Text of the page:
NCLAT Dismisses Appeal Challenging CCI’s Approval of Walmart’s acquisition of shares in Flipkart

On March 12, 2020, the National Company Law Appellate Tribunal (‘NCLAT’) dismissed an appeal challenging CCI’s approval of Walmart International Holdings’ (‘Walmart’) acquisition of between 51% and 77% of the shareholding in Flipkart Private Ltd. (‘Flipkart’) (‘Proposed Combination’). The appellant, Confederation of All India Traders (‘CAIT’) had also raised objections when the CCI was reviewing the Proposed Combination[1].

Per CAIT, the Proposed Transaction would be detrimental to Flipkart’s non-preferred sellers. CAIT alleged that subsequent to the Proposed Transaction, Walmart would have effective control over Flipkart’s e-commerce platform and web of preferential sellers. This, according to CAIT, would result in Walmart’s inventory getting preference and being sold through preferred sellers.

Additionally, CAIT alleged that: (i) some of the preferred sellers of Flipkart have common directors, investors, employees, etc. with Flipkart; (ii) Flipkart has a history of entering into exclusive tie-ups in markets where it has high market shares, which are only available to its web of preferential sellers; (iii) Flipkart gives preferential listing to its preferred sellers, with the non-preferred sellers being pushed down in the listings to subsequent pages, despite having products of the same quality as those of the preferred sellers; and (iv) non-preferred sellers are forced to partner with Flipkart at highly discriminatory terms and conditions since they are blocked at times and their listings are made inactive. CAIT alleged that these practices of Flipkart, which resulted in denial of market access, would be magnified post the Proposed Combination.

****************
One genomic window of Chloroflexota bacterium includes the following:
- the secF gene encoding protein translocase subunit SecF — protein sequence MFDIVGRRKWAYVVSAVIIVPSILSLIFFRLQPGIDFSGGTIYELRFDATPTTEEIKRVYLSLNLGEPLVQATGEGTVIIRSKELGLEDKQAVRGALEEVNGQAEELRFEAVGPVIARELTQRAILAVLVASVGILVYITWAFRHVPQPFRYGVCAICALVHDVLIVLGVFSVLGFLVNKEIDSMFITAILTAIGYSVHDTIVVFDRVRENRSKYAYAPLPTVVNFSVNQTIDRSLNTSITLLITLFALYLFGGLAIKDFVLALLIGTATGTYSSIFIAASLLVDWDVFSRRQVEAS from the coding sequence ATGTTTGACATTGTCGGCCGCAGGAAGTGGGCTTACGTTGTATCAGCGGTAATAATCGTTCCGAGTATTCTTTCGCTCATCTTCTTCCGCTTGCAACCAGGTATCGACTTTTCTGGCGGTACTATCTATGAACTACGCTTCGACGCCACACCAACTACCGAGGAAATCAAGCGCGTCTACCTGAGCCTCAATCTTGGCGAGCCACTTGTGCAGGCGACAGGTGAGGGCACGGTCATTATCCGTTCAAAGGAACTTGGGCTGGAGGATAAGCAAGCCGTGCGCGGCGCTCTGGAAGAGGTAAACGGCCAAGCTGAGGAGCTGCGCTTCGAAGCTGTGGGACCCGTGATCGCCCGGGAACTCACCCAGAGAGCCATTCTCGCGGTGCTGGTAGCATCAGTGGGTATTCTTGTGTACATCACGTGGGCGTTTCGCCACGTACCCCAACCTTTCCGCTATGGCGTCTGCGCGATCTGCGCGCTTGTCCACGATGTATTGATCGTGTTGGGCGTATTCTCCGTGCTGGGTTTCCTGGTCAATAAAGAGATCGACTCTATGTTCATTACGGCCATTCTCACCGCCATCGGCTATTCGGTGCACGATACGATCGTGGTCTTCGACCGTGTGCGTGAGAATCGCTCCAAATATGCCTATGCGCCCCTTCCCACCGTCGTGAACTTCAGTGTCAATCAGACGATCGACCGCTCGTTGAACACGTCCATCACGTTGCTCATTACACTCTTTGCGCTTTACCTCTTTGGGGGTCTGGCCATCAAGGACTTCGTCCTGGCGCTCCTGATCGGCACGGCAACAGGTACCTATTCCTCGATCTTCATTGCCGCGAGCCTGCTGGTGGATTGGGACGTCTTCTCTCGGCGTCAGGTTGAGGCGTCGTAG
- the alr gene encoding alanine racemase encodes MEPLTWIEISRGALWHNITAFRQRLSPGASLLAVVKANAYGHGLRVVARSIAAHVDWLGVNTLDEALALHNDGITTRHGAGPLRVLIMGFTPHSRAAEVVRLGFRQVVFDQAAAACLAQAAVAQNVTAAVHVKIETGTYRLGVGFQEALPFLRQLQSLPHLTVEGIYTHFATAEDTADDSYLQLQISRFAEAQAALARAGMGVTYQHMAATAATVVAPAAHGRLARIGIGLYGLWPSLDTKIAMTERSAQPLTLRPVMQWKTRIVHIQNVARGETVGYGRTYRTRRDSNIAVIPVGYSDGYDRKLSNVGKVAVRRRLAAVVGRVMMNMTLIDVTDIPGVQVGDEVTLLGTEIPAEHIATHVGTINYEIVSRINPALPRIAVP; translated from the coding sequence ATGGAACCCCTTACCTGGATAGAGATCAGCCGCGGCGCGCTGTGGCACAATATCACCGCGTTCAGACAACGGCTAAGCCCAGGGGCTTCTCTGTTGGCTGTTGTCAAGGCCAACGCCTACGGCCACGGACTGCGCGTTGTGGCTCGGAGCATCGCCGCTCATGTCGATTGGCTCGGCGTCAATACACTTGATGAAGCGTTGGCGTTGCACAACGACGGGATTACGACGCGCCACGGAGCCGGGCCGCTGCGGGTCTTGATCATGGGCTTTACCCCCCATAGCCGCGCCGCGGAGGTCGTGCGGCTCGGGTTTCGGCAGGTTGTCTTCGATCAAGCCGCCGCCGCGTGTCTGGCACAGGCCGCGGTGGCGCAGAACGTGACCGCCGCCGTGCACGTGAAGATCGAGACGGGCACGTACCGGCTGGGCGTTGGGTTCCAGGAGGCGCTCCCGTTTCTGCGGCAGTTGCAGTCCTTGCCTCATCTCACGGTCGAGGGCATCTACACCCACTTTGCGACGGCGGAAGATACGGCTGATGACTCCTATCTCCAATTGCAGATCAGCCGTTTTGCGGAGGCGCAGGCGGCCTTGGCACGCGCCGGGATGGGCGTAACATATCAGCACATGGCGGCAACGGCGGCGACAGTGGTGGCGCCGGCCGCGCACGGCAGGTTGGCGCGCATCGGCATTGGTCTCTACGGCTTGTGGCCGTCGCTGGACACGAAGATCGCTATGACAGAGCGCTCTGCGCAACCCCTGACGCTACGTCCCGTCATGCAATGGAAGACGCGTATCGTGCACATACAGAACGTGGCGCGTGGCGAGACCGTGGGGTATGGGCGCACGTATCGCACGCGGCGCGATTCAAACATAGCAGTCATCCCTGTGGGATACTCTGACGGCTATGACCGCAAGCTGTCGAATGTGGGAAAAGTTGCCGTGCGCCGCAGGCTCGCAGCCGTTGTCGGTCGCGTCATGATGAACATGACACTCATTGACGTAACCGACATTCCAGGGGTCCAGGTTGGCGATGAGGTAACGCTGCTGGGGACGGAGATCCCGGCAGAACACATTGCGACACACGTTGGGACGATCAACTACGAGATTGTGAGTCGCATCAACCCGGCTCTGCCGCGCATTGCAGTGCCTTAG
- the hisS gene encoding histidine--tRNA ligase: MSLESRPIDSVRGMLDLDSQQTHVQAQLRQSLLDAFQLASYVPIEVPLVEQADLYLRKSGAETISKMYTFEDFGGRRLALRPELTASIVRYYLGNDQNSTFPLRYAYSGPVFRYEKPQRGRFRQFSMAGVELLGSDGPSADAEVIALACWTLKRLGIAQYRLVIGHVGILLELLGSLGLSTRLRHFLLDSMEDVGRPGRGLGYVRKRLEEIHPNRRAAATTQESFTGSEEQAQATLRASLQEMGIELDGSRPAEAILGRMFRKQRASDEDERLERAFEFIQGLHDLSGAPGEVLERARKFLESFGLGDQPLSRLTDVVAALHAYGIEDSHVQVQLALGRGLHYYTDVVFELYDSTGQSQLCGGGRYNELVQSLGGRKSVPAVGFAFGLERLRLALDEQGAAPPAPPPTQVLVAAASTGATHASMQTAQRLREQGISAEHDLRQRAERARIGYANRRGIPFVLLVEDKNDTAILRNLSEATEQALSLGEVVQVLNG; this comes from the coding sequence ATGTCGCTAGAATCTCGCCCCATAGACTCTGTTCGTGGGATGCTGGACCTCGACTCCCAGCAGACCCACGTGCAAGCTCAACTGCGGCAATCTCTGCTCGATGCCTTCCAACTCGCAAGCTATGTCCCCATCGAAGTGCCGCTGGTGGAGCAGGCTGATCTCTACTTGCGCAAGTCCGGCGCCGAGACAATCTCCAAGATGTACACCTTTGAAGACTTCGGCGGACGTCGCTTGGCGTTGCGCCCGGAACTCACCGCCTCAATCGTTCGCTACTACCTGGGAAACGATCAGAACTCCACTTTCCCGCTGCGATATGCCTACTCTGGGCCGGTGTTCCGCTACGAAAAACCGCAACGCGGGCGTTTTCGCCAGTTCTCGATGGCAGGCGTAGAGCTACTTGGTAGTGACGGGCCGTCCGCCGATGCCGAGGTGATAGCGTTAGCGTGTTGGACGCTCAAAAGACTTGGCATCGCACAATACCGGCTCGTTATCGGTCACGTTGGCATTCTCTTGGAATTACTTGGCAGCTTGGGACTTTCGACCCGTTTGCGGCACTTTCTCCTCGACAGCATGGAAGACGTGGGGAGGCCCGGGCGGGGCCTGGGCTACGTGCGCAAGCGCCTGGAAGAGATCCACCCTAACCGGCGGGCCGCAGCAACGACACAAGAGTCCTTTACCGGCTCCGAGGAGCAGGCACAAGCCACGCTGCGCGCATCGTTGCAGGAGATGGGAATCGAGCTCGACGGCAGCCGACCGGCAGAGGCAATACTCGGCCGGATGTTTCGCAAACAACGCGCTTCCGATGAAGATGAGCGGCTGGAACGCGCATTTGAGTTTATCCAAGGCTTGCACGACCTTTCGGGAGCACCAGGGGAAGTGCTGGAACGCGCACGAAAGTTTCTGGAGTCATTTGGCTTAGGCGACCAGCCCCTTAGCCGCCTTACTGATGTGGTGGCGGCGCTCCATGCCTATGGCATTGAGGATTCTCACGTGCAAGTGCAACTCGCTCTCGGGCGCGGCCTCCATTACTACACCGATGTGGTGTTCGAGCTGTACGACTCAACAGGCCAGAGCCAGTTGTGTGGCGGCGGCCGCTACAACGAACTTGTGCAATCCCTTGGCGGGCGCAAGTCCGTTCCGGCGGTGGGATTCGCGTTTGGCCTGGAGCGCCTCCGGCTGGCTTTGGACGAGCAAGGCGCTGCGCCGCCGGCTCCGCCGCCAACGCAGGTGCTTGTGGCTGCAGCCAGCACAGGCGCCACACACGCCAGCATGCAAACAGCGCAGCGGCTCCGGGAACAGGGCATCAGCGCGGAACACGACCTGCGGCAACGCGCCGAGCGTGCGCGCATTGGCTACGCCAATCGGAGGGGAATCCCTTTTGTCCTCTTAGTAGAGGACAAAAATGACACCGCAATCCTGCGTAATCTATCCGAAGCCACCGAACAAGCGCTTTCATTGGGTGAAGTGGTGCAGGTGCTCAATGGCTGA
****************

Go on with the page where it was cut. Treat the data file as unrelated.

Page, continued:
The NCLAT reviewed the CCI’s order approving the Proposed Combination (‘CCI Order’) in order to assess whether the appeal had any merits. The CCI had opined that competition assessment of a combination arises out of an endeavour to address potential concerns as a result of the combination, and not any pre-existing conditions that are not attributable to the combination. Consequently, the CCI had held that any issue relating to Flipkart’s discounting practices, preferential sellers, etc. were not related to the Proposed Combination and existed in the market even without the Proposed Combination. The review process, per the CCI, is not to resolve concerns that are not incidental to or arise from the Proposed Combination, and such concerns could be examined under the relevant sections at another point of time.

Accordingly, the NCLAT observed that the CCI was right in approving the Proposed Combination, and CAIT had failed to provide evidence that the Proposed Combination would lead to any major player in the relevant market being eliminated. Moreover, Flipkart’s platform would remain under Walmart, thereby preserving a successful e-commerce platform and enhancing its financial strengths, a fact which was also discussed in detail while dealing with the third party representations and objections to the Proposed Combination. Accordingly, the NCLAT opined that CAIT had failed to demonstrate any prima facie AAEC arising as a result of the Proposed Combination and dismissed CAIT’s appeal.

[1] Confederation of All India Traders v. CCI & Ors., Competition Appeal (AT) No. 62 of 2018, order delivered on 12 March 2020.

Published In:Inter Alia Special Edition - Competition Law - June 2020 [ English
Date: June 10, 2020